The VigilanceVoice

July 30, 2002—Ground Zero Plus 321

Former Terrorist Turned Sentinel Of Vigilance

Cliff McKenzie
Editor, New York City Combat Correspondent News

       GROUND ZERO, New York City, July 30-- Godzilla!   A creature of violence.   A beast of Terrorism, raining havoc on Japan, scattering its citizens to the wind, smashing buildings, roaring, screaming, angry.



       Well, not really.

       He started out that way--back in 1954 when he first hit the movie screens.    But today, he has evolved.   Now, he protects the earth from Terrorists like King Ghidra, a three-headed space dragon or Hadora, the Smog Monster who is a shape-shifting blob of mercury and cadmium.

        Twenty-six Godzilla movies have been made over the past forty-eight years, and including one each year since 1984.   They have become cult movies, reflecting the attitude of a nation Terrorized by atomic bombs, the fire-bombings of Tokyo, and a pacifistic, yet Vigilant outlook toward the future of mankind.     

King Ghidra

        This summer, the Taro Okamoto Museum has doubled its attendance to see a showing called "Since Godzilla," an anatomy of cultural changes within Japanese society reflected by the movie monster every child in Japan, and most around the world, is acquainted with.     


     Godzilla was born from the seeds of Terrorism.   The dinosaur-like creature, resembling a T-Rex,  breaths radioactive plasmic fire and is virtually indestructible.  It first appeared in 1954 under the Japanese title Gojira.   An American version was cut two years later, starring Raymond Burr, playing a U.S. news reporter ironically named, Steve Martin (The actor Steve Martin was only 11 years old in 1956).  Its U.S. title was Gojira/Godzilla: King of the Monsters.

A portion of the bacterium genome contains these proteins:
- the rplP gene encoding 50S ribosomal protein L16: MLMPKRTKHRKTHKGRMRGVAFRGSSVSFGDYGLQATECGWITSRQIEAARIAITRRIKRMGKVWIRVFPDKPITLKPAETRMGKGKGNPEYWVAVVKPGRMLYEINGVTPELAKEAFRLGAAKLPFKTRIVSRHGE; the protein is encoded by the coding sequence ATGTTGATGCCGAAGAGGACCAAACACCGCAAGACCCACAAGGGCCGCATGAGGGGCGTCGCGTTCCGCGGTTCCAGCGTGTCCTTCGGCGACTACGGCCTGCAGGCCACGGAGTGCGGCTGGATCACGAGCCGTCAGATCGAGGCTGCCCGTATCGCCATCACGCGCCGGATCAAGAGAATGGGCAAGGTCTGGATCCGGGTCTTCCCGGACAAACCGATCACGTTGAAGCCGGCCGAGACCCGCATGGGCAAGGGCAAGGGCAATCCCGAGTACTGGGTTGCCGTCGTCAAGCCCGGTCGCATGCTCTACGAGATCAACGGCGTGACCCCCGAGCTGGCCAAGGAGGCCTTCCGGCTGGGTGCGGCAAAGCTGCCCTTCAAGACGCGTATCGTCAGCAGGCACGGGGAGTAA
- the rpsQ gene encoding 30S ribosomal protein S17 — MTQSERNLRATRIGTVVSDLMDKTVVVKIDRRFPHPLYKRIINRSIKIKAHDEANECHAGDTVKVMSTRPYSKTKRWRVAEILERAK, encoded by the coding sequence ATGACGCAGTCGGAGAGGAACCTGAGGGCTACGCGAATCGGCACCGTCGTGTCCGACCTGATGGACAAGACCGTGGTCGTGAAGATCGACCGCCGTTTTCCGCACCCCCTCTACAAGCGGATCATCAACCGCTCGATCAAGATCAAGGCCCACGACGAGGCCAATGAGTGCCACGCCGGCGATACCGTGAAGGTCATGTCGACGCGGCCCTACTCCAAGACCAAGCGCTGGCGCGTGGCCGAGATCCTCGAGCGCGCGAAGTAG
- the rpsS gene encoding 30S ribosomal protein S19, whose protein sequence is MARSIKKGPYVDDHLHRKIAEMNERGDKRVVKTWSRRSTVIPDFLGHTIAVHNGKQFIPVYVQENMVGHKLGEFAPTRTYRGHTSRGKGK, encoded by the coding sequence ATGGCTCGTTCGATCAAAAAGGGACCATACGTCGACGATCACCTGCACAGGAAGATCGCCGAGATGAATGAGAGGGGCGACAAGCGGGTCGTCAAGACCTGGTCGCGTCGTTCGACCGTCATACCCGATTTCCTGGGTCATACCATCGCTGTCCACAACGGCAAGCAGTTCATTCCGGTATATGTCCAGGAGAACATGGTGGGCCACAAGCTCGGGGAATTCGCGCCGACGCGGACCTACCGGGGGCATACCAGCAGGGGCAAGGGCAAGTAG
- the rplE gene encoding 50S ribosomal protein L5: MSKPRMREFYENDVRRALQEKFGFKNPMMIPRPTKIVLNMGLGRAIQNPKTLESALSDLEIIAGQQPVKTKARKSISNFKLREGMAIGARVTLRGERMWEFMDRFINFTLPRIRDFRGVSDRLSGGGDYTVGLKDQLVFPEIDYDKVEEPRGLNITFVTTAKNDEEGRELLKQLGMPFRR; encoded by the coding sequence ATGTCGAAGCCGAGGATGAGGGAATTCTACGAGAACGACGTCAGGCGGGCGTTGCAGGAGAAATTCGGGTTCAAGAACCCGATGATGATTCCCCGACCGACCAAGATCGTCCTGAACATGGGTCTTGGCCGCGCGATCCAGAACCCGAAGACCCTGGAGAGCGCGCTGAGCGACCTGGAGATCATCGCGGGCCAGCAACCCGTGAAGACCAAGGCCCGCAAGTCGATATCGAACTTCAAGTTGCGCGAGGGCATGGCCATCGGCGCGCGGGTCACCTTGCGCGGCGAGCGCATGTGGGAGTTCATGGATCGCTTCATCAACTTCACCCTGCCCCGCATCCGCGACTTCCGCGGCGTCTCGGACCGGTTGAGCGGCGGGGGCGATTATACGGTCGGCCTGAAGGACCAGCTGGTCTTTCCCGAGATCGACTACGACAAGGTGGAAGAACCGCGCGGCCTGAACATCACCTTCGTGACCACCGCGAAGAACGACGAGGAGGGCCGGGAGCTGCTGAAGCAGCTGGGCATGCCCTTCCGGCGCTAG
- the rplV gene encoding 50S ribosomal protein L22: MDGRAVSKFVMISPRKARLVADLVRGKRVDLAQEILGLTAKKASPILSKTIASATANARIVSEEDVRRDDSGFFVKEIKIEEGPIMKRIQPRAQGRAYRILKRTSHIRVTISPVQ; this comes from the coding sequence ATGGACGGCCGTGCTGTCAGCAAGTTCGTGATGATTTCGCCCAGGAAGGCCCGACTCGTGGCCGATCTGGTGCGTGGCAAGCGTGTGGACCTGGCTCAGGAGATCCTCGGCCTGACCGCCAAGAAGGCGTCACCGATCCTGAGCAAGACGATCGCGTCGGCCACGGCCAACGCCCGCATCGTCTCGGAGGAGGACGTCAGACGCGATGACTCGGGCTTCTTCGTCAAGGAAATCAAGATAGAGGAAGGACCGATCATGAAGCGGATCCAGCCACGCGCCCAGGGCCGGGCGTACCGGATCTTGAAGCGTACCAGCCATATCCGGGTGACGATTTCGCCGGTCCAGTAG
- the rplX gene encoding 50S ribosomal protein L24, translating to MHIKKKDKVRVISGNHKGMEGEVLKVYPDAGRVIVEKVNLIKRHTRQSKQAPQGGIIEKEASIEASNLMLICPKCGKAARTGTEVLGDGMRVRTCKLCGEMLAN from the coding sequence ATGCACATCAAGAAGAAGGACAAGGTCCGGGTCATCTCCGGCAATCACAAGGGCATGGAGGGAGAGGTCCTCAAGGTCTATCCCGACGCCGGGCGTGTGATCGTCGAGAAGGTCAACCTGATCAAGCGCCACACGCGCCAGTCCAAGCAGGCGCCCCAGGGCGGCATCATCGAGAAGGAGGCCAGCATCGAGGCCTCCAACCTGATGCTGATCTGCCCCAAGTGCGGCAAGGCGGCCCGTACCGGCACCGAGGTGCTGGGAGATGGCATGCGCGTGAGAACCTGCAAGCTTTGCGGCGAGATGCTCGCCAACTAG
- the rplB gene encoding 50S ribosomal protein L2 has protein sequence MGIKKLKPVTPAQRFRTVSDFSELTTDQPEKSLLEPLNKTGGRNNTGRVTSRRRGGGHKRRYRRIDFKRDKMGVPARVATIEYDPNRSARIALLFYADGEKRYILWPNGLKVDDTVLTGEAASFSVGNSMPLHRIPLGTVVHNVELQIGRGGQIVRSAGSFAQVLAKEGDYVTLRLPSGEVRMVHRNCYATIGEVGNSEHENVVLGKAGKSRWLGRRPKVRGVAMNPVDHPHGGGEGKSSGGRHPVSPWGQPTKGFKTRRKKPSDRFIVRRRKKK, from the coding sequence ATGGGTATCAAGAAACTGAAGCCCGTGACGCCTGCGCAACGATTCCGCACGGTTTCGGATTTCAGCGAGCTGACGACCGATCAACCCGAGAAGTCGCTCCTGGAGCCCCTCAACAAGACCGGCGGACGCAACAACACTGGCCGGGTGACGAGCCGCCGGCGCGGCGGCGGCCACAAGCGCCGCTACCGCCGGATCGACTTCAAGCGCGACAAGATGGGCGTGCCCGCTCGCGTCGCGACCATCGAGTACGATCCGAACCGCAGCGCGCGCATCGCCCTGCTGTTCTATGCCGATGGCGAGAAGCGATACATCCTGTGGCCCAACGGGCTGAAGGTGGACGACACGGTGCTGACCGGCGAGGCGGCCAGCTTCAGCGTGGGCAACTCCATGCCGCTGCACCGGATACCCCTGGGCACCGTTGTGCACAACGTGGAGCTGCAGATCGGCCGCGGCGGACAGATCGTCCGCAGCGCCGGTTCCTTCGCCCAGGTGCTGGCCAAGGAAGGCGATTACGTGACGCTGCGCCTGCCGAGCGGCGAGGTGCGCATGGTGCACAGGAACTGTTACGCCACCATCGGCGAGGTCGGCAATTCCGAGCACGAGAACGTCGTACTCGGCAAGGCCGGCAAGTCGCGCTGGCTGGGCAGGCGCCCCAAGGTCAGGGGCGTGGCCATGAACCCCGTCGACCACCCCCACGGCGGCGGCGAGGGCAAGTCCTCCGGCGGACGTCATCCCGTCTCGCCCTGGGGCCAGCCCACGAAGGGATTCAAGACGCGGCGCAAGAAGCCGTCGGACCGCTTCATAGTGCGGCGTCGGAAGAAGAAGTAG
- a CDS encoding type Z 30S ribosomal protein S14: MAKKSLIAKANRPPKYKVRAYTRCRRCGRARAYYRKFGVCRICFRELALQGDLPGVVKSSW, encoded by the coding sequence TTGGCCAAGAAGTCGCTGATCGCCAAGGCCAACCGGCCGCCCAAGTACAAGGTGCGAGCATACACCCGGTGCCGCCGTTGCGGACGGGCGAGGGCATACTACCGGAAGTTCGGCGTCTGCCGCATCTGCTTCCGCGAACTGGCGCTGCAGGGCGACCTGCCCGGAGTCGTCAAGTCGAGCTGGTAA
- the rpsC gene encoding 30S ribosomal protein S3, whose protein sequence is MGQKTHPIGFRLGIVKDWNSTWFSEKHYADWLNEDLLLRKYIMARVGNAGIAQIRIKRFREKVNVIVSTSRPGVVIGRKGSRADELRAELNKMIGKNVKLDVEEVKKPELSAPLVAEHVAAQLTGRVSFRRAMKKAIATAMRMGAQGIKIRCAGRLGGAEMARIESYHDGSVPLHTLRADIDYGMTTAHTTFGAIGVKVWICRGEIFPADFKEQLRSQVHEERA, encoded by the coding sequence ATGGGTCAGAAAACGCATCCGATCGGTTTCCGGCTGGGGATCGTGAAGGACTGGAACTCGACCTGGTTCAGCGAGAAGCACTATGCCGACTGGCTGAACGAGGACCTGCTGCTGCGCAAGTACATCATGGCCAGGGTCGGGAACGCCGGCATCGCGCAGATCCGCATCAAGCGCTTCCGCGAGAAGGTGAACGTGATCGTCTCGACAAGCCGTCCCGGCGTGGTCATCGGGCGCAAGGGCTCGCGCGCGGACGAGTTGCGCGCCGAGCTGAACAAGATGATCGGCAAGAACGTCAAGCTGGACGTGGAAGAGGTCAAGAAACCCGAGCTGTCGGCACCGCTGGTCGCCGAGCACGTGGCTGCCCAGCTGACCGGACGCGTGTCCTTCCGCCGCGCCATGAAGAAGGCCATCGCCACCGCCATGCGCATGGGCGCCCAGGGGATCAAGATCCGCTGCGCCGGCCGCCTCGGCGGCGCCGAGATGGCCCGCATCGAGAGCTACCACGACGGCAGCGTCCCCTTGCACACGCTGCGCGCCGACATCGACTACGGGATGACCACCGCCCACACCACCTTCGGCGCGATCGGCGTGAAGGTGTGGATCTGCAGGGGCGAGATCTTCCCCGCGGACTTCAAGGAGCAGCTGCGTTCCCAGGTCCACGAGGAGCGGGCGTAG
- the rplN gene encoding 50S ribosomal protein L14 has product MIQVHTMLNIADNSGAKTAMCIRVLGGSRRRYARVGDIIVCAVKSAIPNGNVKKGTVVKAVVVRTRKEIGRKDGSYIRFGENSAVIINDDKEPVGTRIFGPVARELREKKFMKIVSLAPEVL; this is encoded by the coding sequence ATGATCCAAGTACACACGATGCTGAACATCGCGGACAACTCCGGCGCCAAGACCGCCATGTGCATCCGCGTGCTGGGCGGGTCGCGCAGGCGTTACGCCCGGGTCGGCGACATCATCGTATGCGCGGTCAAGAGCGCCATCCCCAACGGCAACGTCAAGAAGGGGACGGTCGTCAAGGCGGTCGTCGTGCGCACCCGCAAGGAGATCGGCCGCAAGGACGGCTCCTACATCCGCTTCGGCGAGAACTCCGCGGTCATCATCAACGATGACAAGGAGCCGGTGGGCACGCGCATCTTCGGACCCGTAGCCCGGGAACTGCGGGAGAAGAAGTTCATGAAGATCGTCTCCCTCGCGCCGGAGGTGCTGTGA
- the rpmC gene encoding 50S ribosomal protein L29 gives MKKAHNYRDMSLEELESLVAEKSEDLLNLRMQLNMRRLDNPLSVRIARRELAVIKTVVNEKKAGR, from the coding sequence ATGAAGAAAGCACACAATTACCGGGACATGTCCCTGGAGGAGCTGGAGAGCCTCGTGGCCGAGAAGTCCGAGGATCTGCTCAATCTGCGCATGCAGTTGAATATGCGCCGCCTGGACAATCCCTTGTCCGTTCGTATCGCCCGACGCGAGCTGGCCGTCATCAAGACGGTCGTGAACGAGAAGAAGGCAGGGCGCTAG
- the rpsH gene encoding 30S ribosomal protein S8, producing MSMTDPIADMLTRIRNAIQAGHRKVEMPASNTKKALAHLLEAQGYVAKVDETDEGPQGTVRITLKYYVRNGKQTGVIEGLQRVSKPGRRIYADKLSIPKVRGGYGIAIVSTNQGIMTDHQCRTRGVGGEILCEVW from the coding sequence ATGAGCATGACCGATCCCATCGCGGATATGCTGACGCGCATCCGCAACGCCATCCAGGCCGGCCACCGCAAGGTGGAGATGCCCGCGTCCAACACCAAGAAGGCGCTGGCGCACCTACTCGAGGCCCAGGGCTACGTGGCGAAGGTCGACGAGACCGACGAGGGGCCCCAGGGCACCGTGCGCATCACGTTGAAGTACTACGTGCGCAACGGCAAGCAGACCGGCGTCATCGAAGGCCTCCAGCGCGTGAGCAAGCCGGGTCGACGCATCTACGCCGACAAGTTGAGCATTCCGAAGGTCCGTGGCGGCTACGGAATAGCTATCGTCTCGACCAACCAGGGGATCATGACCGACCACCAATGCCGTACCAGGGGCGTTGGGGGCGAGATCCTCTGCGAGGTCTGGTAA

In the first three films, Godzilla represented the Terrorism of war, a symbol of the horror of destruction wreaked on the Japanese.   He smashed towns, burned people with his radioactive breath, and served as our current-day Osama bin Laden--a reminder to all that horror was just around the corner.

        Then he went through a transformation.   From Terrorist, he became the Sentinel of Vigilance, guarding the earth from the dreaded King Ghidra, a three-headed space dragon.   At first Godzilla was reluctant to fight Ghidra, but Mothra, a giant silkworm who could communicate with humans and pass information onto Godzilla, urged the monster to help defend the earth from the alien threat.   Of course, Godzilla took the challenge, turning from Lex Luther to Superman.   Ghidra became Godzilla's arch enemy.